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A woman's sacrifice

Prashneel R Goundar
Friday, December 01, 2017

THIS article is written in light of International Day for the Elimination of Violence against Women, November 25, as designated by the United Nations General Assembly.

In the Hindu epics, women are equally important as men.

In the Ramayana, Seeta's role dominates all other women. It's the same in the Mahabharata where Mother Kunti's (mother of Pandavas) and Queen Draupadi's (wife of Pandavas) roles overshadow that of others.

The acts they were subjected to, the suffering they had to endure gives strength to and motivates individuals to always have patience. Their sacrifices are too many to account for and so we turn to the plight of Draupadi in this article.

Yudhishthira (one of Draupadi's five husbands) had vowed not to say no or refuse anyone, also not to speak harshly for 13 years to avoid any violence or enmity between him and his kinsmen as foretold by the sage, Vyasa.

Therefore, when he was invited to play a game of dice by Duryodhana (Dhritarashtra's eldest son), he could not turn down the invitation even though he was warned of the destruction it would cause.

Having waged his every possession, Yudhishthira lost everything including his four brothers; Bhima, Arjuna, Sahadeva and Nakula along with himself.

His last possession, his wife Draupadi the daughter of King Drupada, was waged and also lost. This implied Draupadi was now the property of Duryodhana who ordered his younger brother, Dushasana to bring forth Draupadi to the assembly hall of men as their slave. Draupadi's beauty admired by gods and mortals alike as her radiant face shone explicitly for worship.

Dushasana rushed into the inner apartments of Dhritarashtra queen's chambers and caught hold of Draupadi's hair. He dragged her, kicked her all the way to the assembly hall. The Pandavas could only watch in misery as they all were Duryodhana's slaves.

Her cries agonised the entire hall especially the elders such as Vidura, Bhishma, Dronacharya and Kripacharya.

Draupadi turned to them and lamented: "How could the elders give consent to King Yudhishthira to put me at stake when he had already lost his freedom?"

The assembly watched the helpless Draupadi dragged and humiliated by Dushasana.

She wailed: "If you have loved and revered the mothers who bore you and gave you suck, if the honour of wife or sister or daughter has been dear to you, if you believe in God and dharma, forsake me not in this horror more cruel than death."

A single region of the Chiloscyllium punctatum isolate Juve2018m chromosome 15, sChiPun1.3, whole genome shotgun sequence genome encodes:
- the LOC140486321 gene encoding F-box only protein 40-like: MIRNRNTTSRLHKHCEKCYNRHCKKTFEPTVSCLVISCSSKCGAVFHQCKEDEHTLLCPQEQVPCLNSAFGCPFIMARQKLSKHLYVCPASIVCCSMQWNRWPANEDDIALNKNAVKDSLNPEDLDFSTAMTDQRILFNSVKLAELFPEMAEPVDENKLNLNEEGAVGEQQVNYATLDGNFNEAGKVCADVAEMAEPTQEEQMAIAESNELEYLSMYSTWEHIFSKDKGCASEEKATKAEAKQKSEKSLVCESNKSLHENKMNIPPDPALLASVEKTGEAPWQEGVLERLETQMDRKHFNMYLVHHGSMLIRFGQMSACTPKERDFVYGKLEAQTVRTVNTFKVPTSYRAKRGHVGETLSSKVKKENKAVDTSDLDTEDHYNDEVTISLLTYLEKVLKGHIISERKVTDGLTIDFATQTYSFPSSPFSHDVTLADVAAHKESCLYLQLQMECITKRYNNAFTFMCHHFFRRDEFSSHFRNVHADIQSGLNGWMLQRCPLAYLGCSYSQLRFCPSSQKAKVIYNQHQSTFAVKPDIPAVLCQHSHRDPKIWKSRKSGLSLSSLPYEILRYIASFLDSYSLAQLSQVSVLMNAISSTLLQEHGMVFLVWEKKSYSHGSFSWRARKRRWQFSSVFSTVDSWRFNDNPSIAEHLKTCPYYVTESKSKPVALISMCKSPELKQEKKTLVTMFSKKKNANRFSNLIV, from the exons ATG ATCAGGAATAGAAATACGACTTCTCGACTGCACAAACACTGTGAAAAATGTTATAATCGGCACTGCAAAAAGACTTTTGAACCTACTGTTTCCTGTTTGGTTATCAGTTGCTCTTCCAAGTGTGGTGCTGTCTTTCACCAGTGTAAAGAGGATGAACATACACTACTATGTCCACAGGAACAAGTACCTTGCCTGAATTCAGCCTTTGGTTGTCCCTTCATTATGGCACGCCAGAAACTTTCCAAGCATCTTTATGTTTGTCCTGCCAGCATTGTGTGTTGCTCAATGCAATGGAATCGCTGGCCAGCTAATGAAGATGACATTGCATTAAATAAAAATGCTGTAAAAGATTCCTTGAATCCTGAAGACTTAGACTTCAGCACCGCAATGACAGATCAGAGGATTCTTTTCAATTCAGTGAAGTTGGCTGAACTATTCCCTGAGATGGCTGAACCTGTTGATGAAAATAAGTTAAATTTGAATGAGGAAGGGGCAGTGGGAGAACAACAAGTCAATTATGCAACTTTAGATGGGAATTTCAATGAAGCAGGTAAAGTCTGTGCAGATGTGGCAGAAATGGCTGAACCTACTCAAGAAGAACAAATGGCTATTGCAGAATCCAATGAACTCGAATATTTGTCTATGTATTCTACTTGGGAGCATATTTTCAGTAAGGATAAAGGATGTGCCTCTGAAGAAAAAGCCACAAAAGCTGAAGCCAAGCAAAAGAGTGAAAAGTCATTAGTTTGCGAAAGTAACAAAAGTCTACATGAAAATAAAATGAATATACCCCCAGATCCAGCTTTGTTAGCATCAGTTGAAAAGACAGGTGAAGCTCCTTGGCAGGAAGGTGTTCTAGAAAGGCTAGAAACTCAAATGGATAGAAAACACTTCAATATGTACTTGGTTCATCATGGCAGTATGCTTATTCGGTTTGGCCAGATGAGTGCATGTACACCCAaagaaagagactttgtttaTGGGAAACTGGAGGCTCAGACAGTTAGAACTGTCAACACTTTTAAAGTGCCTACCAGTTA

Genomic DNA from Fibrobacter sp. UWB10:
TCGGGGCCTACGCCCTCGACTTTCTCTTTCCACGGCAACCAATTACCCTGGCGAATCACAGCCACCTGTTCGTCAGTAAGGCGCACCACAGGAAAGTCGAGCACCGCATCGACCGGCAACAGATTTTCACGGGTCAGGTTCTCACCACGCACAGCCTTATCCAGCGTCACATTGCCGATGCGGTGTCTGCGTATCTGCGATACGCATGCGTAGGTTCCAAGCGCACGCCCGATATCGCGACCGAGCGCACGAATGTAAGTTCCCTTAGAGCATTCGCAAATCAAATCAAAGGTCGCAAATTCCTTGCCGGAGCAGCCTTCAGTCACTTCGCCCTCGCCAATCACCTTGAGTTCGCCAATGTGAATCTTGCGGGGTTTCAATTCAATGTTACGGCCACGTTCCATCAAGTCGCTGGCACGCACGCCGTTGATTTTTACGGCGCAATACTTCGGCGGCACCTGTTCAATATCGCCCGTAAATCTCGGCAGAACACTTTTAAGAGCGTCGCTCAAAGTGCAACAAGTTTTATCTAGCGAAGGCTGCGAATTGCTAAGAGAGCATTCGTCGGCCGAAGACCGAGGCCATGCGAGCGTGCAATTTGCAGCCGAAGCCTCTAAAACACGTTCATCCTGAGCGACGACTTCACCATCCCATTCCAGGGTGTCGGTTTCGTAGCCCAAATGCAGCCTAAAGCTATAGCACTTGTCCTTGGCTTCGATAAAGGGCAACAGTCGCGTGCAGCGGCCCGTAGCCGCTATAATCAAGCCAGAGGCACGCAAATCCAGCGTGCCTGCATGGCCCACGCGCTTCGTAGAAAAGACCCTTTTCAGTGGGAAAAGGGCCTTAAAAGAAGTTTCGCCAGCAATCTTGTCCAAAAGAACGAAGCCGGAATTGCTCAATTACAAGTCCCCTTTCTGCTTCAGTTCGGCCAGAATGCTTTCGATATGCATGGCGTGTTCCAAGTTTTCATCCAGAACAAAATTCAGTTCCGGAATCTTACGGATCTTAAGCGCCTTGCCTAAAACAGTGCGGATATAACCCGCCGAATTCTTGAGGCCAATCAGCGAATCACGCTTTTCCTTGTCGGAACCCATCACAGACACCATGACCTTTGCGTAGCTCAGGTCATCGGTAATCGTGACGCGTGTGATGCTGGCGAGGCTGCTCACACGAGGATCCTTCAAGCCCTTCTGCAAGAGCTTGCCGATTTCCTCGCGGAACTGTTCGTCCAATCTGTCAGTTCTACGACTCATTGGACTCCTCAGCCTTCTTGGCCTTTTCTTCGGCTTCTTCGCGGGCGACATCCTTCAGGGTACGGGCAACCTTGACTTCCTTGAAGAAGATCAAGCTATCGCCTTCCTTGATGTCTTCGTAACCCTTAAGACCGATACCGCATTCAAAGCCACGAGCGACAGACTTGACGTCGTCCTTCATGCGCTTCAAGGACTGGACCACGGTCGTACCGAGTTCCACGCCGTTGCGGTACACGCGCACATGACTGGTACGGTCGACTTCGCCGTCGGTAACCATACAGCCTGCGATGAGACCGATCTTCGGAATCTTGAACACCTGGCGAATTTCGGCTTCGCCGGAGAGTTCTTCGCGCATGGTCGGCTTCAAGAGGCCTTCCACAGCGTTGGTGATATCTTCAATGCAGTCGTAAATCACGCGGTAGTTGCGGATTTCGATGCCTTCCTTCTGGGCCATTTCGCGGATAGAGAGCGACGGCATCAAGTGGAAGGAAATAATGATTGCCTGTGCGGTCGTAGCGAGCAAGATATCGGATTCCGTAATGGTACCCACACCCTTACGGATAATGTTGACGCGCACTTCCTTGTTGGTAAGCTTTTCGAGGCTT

Duryodhana would not let anyone heed her words and ordered Dushasana to take the clothes of the Pandavas and undress Draupadi in front of everyone. Even before Dushasana could approach the five brothers, they took off their upper garments to follow the path of honour.

Without wasting any time, Dushasana went towards Draupadi to commit the heinous, taking off her sari in public.

Let's put ourselves in Draupadi's place. The horror she was going through is beyond imagination.

She prayed to Lord Sri Krishna, the supreme personality of godhead for refuge.

"O Lord of the world, God whom I adore and trust, abandon me not in this dire plight. You are my sole refuge, protect me."

Her plight was crueller than death. However, God's mercy is greater than anything in this universe. When Dushasana was pulling off her garments, it seemed fresh garments began to clothe her.

Dushasana tried, in vain, to undress her and put her to shame as fatigue had taken over his body. Thus, Sri Krishna saved Draupadi from this heinous act.

Points for reflection

Draupadi's plight is not str­an­ge in society as women still continue with their daily struggles.

A married woman has to leave her parents' house and move to a new place. For years she stays with her parents, in comfort with her siblings but then has to leave to be with her husband.

Her grooming is questioned from time to time in her new home. She has to adjust to a different lifestyle, a new setting where seemingly unnecessary rules have to be followed.